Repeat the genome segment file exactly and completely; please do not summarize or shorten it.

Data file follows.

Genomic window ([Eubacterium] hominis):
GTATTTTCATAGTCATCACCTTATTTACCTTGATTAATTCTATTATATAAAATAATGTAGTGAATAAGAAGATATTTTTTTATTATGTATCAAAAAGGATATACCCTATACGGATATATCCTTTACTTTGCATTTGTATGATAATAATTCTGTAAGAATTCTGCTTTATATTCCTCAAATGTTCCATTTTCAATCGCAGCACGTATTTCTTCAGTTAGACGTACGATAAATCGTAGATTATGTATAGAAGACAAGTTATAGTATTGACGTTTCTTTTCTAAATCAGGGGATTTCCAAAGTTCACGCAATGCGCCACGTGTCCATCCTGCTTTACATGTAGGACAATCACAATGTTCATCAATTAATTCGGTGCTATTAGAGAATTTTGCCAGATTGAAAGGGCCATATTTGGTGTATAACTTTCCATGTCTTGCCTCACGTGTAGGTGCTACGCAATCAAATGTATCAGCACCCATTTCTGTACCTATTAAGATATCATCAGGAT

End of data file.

Genomic window ([Eubacterium] hominis):
GTATTTTCATAGTCATCACCTTATTTACCTTGATTAATTCTATTATATAAAATAATGTAGTGAATAAGAAGATATTTTTTTATTATGTATCAAAAAGGATATACCCTATACGGATATATCCTTTACTTTGCATTTGTATGATAATAATTCTGTAAGAATTCTGCTTTATATTCCTCAAATGTTCCATTTTCAATCGCAGCACGTATTTCTTCAGTTAGACGTACGATAAATCGTAGATTATGTATAGAAGACAAGTTATAGTATTGACGTTTCTTTTCTAAATCAGGGGATTTCCAAAGTTCACGCAATGCGCCACGTGTCCATCCTGCTTTACATGTAGGACAATCACAATGTTCATCAATTAATTCGGTGCTATTAGAGAATTTTGCCAGATTGAAAGGGCCATATTTGGTGTATAACTTTCCATGTCTTGCCTCACGTGTAGGTGCTACGCAATCAAATGTATCAGCACCCATTTCTGTACCTATTAAGATATCATCAGGAT